11/06/2013 09:14 BST | Updated 08/08/2013 06:12 BST

Survivor Is Exactly the Right Word

I'm a cancer survivor.

I don't talk about it very often, but I am. In December 2010, just a few weeks shy of Christmas, I was told that I had testicular cancer, and would be beginning a nine week course of chemotherapy early in the New Year. Those few weeks changed my life, both for the better and for the worse.

So reading that by 2020, a scant seven years from now, almost half of the people living in this country will suffer from cancer at some point in their lifetime unsettled and upset me. I wouldn't wish that experience on anyone, not even my worst enemy, and the fact that most of those people will survive isn't much of a comfort.

But what really caught my eye about the article was the fact that it used the word "survive". They won't recover from cancer. They will survive it. I know that it was meant in the sense that they won't die from it, but it struck me in a completely different way. From my perspective you don't recover from cancer. You simply survive it if you are lucky.

To pull out an exhausted military metaphor, having cancer is like fighting a war. It takes all your energy, all your time, all your focus. It takes everything you have and offers nothing in return. It wounds you and leaves you with scars, some physical and obvious, some not so much. And if you are lucky, if you are very, very lucky, sometimes you get to walk away at the end and say that you have survived it. You come through the other side, but you are not, and never will be, the same person you were before. And cancer will never leave you, it will always be there in the background, haunting everything you are and everything you do.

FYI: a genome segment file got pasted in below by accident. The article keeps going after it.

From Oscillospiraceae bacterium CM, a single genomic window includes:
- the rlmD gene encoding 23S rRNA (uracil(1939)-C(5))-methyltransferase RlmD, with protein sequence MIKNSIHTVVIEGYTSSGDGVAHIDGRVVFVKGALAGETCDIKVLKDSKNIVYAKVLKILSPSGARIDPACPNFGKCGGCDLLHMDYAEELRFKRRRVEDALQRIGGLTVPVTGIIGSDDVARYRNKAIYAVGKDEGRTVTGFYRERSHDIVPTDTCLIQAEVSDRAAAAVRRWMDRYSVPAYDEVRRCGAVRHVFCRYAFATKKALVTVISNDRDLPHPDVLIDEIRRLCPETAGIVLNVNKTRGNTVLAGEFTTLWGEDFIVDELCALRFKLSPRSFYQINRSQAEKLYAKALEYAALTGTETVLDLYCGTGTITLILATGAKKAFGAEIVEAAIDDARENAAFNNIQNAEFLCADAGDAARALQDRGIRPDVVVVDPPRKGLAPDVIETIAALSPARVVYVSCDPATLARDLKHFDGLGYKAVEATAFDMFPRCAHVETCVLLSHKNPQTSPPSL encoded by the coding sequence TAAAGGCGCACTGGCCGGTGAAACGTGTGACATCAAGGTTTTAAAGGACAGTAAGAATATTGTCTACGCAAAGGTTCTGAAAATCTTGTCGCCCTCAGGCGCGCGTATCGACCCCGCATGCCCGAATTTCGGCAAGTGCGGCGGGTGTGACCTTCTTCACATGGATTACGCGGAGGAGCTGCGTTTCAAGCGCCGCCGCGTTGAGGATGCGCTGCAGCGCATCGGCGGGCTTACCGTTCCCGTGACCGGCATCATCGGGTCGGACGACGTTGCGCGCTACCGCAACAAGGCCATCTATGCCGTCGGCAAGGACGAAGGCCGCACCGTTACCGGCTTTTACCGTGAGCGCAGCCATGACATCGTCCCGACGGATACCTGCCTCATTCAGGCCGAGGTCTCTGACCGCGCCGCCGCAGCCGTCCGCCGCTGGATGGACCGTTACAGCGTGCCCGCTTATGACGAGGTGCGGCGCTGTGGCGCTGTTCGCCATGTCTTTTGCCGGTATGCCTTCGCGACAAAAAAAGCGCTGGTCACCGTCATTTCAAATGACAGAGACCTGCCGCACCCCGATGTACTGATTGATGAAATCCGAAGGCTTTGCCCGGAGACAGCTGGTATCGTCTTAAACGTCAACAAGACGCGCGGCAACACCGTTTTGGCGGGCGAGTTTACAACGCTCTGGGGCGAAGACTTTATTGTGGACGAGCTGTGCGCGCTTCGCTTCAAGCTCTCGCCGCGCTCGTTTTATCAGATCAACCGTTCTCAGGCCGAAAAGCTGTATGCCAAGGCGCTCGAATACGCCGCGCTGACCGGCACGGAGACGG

I know it has affected me. I still dread my regular outpatients appointments, even though I know I have nothing to fear now, and I still wince every time I hear mention of someone else getting cancer, both because I know how it feels and because I know that but for the grace of God it could be me again. Cancer is something that, once you have it, stays with you, silent but always present.

To borrow a quote from the TV show Firefly, "No one leaves Serenity Valley. They just learn to live there." Similarly you only ever recover from cancer physically. But the other than that, you just have to learn to live with it. You don't just wake up the day after you final chemo and think "I am now done with cancer." You wake up the day after you final chemo session and think "This is day one PC. Post cancer." It changes your life forever, and the best you can do is not let it overwhelm you or take over your life.

My name is William Davie. And I am a cancer survivor.